Once upon a time, there was born a princess with golden hair, brown eyes, and unquenchable curiosity. About everything.

But she was supposed to be a boy.

We have the set-up, the conflict… and we're off and running on my personal tale. Terrifying!

One of the best therapeutic tools ever is writing an autobiography, and I had the privilege of studying under a master of the school of therapy called Transactional Analysis , started by Eric Berne with his popular book Games People Play. It was big in the 1970's and has since fallen out of vogue, but I love it and have found it very useful with a variety of clients. My instructor had us write an autobiography in order to understand our Personal Script, a key component of the therapy method, and I'm wincing at sharing. But the best truth is hard won, so here goes.

I discovered through writing it I had three major “themes” running through my story, which I subconsciously manipulated events to reinforce: the Princess in Disguise, in which I had a Great and Hidden Destiny and was somehow trapped in a family and situation that didn't recognize that; and If It Weren't For Him, in which I cast my husband who I married young (hoping for rescue from the family that didn't understand me) in the role of captor/jailer, keeping me from my aforementioned Great Destiny.

(*wince, wince* I hope he doesn't read this. Oh well, after 26 years of marriage, what's one more round of couples counseling???)

In other words, I saw how I was keeping MYSELF from my own “great destiny” by blaming others around me.

It was terrifying, and liberating.  I had no one but myself to blame if I didn't achieve the mysterious greatness I had always felt was inside. And it was the beginning of my creative unleashing.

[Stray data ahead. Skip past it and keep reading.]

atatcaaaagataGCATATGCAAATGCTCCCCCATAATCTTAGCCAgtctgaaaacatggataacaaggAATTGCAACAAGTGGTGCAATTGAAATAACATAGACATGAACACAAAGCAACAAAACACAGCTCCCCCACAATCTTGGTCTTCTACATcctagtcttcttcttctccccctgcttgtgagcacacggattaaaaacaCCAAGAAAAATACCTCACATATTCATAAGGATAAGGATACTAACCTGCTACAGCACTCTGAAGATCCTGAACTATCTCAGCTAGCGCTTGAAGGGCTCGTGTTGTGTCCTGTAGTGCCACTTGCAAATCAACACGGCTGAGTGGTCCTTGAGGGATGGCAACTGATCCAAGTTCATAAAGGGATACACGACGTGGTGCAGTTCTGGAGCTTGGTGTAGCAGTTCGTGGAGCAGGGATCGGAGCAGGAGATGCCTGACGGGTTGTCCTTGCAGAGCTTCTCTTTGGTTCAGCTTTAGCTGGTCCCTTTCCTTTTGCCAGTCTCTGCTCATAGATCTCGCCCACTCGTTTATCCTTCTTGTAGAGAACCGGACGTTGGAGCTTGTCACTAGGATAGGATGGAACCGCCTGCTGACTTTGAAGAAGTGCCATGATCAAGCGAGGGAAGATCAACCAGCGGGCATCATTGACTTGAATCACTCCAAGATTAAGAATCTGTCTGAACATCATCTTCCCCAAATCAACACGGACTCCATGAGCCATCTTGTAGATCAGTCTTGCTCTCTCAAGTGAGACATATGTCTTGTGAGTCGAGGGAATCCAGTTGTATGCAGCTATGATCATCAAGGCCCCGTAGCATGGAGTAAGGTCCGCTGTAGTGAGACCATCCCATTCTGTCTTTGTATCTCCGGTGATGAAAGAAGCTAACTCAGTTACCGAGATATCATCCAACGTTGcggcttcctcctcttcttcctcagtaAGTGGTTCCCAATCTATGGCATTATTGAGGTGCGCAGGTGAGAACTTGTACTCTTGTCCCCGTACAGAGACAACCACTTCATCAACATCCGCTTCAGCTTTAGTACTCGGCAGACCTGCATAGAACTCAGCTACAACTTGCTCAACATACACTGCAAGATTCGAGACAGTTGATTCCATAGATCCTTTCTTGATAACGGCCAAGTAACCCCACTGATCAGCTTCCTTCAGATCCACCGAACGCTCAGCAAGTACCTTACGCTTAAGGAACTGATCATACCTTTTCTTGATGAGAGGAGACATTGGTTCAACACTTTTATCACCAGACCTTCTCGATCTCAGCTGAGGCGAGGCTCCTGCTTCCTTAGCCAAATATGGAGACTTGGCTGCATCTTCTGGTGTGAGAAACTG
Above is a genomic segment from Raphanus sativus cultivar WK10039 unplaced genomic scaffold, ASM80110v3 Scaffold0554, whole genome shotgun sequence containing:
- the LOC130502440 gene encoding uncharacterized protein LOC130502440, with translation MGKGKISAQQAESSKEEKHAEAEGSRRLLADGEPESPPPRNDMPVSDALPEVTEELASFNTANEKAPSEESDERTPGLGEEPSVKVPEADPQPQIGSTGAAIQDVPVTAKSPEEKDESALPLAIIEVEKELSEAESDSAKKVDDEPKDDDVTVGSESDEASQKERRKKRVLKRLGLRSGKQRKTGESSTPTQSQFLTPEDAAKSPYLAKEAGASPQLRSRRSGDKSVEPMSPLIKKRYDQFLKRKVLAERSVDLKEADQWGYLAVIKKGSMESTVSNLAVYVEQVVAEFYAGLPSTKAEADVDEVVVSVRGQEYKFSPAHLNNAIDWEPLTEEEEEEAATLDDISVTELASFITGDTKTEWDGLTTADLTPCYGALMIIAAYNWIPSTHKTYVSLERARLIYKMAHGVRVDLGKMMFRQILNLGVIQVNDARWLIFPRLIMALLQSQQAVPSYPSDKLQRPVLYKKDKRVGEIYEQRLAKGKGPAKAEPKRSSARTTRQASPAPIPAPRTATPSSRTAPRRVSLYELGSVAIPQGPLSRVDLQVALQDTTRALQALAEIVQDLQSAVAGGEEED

So, now that you've had full disclosure from a therapist (we seldom allow this. We like to preserve the mystique. I feel like a magician selling trade secrets on how the woman really gets cut in half) I challenge you to write your story.

  • Begin with “once upon a time” if nothing else comes to mind.
  • Tell it in third person.
  • Write freely, as fast as you can.
  • Avoid judgement and critique/correcting. This is for you only, so be kind and accepting of how hard it is. Damn it's hard, if you're really truthful. But the third person thing helps.
  • Use your Timeline to help you anchor the story.
  • When you are done, go back with a highlighter and look for major archetypal characters- the Witch, the Mother, the Hero, the Warrior, the Damsel in Distress, the Wizard, the King. Each of these archetypes may have more to teach you, and we'll explore that in a later post.

Good luck and happy self discovery. Who knows, your Great and Hidden Destiny might be waiting for you!

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